These experiments consisted of dozens of people bringing their cars to a parking garage, and having all of them play cassette tapes of the same tracks in unison order. From this, Wayne realized that he was able to create an artificial live experience simply by piling multiple version of the same track on top of each other, and scattering the sound to different corners of a room. The second piece of the puzzle came when Wayne attempted to recreate this experience on a compact format. He was playing around with two tracks in the same manner; a single version and album version of the same song (since single versions differ slightly from album versions in most cases, this would be interesting), and noticed something new; firstly, no matter how hard you try, no two CD players will stay in sync for the entire duration of an album. Secondly, it was possible to make up for this drop out of synchronization, by having new pieces of music fill the gaps left between the two tracks. So the objective now was to create a live concert atmosphere, with songs that always changed no matter how many times you hear them. The end result? A four-CD set that required you to gather four stereos and play all four CD's in unison at different parts of the room; no, I'm not kidding.
~Hypothesis: “Listening to the album “Zaireeka” will inflict the following affects on the human body and mind: feeling of physical/mental alteration, experience a feeling of being in the presence of a live band, and the phenomena of never experiencing the same song the same way twice.”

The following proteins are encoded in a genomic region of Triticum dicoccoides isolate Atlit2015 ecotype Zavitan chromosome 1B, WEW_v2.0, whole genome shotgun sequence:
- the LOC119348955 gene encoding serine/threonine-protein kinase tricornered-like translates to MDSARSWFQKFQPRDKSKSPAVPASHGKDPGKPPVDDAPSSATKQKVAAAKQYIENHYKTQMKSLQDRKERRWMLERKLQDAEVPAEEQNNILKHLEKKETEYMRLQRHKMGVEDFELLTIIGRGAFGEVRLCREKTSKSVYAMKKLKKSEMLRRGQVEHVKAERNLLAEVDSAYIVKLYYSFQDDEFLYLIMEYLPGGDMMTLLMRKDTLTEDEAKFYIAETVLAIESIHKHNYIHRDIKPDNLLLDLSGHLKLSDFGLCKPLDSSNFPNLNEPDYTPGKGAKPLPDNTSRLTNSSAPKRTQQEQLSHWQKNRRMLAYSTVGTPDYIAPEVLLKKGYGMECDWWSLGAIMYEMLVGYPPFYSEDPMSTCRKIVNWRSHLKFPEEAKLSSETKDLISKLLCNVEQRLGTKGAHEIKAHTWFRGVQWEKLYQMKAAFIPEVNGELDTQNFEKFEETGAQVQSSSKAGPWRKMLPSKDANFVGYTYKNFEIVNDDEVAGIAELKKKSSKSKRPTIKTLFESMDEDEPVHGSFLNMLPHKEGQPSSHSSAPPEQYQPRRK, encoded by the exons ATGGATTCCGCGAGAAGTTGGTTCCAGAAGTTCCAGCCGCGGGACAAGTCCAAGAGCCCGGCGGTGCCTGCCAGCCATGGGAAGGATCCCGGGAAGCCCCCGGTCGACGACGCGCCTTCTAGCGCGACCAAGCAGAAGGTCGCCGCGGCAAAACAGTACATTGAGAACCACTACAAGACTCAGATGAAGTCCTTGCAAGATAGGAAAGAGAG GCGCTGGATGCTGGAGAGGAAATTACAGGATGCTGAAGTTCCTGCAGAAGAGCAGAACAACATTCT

Okay, “Zaireeka” is all set up as it should be. I’m a little mad I have to play two of the tracks out of one pair of speakers (explained later), but it has to be done. Anyways, the maneuver I have the pull to get this thing started is a feat of Olympic gymnastics; seriously, I can see why nobody really wanted to listen to this damn thing. There’s a stereo to my left, so I get on the floor and put my left hand’s pointer finger on the play button, then, my right hand controls the mouse on my computer, which must switch between two media players and sync them up (in fact, I had to take one of the CD’s on the media player, and fast forward about 5 seconds in to where Wayne says “…and number 4”), lastly, my leg is extended to the right on the floor near my computer tower, where the final stereo system is located (my big toe being the implement in which I will press play on that system). So, I’m ready, I’m set, let’s do this thing.